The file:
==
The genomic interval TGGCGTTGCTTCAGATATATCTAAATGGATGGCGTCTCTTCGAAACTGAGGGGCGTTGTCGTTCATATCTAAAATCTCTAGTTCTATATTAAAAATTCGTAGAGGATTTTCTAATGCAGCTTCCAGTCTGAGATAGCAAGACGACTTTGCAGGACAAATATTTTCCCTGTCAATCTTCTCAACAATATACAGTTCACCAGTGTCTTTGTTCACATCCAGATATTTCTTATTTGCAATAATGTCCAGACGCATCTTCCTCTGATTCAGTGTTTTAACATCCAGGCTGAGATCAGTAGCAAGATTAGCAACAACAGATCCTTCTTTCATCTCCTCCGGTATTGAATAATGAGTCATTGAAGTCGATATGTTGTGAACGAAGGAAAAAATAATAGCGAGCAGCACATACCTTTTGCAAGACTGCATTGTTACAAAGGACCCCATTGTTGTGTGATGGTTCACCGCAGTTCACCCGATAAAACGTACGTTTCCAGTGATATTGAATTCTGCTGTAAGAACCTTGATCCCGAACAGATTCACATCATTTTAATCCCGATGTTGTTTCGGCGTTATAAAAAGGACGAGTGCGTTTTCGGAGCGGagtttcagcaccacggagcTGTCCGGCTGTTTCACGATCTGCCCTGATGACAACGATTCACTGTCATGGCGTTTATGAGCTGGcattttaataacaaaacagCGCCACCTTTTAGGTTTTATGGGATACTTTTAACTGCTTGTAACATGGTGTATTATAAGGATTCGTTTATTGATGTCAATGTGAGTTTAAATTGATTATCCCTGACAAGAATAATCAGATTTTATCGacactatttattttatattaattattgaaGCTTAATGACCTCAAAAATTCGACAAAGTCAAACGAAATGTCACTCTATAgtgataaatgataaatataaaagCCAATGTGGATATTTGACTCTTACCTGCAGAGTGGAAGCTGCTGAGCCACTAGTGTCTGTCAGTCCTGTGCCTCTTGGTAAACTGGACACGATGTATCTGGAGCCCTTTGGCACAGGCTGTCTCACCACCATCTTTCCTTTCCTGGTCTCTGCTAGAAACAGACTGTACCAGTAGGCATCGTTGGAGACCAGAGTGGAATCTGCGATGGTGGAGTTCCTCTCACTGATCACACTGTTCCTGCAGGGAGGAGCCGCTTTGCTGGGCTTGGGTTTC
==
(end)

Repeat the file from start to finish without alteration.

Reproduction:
The genomic interval TGGCGTTGCTTCAGATATATCTAAATGGATGGCGTCTCTTCGAAACTGAGGGGCGTTGTCGTTCATATCTAAAATCTCTAGTTCTATATTAAAAATTCGTAGAGGATTTTCTAATGCAGCTTCCAGTCTGAGATAGCAAGACGACTTTGCAGGACAAATATTTTCCCTGTCAATCTTCTCAACAATATACAGTTCACCAGTGTCTTTGTTCACATCCAGATATTTCTTATTTGCAATAATGTCCAGACGCATCTTCCTCTGATTCAGTGTTTTAACATCCAGGCTGAGATCAGTAGCAAGATTAGCAACAACAGATCCTTCTTTCATCTCCTCCGGTATTGAATAATGAGTCATTGAAGTCGATATGTTGTGAACGAAGGAAAAAATAATAGCGAGCAGCACATACCTTTTGCAAGACTGCATTGTTACAAAGGACCCCATTGTTGTGTGATGGTTCACCGCAGTTCACCCGATAAAACGTACGTTTCCAGTGATATTGAATTCTGCTGTAAGAACCTTGATCCCGAACAGATTCACATCATTTTAATCCCGATGTTGTTTCGGCGTTATAAAAAGGACGAGTGCGTTTTCGGAGCGGagtttcagcaccacggagcTGTCCGGCTGTTTCACGATCTGCCCTGATGACAACGATTCACTGTCATGGCGTTTATGAGCTGGcattttaataacaaaacagCGCCACCTTTTAGGTTTTATGGGATACTTTTAACTGCTTGTAACATGGTGTATTATAAGGATTCGTTTATTGATGTCAATGTGAGTTTAAATTGATTATCCCTGACAAGAATAATCAGATTTTATCGacactatttattttatattaattattgaaGCTTAATGACCTCAAAAATTCGACAAAGTCAAACGAAATGTCACTCTATAgtgataaatgataaatataaaagCCAATGTGGATATTTGACTCTTACCTGCAGAGTGGAAGCTGCTGAGCCACTAGTGTCTGTCAGTCCTGTGCCTCTTGGTAAACTGGACACGATGTATCTGGAGCCCTTTGGCACAGGCTGTCTCACCACCATCTTTCCTTTCCTGGTCTCTGCTAGAAACAGACTGTACCAGTAGGCATCGTTGGAGACCAGAGTGGAATCTGCGATGGTGGAGTTCCTCTCACTGATCACACTGTTCCTGCAGGGAGGAGCCGCTTTGCTGGGCTTGGGTTTC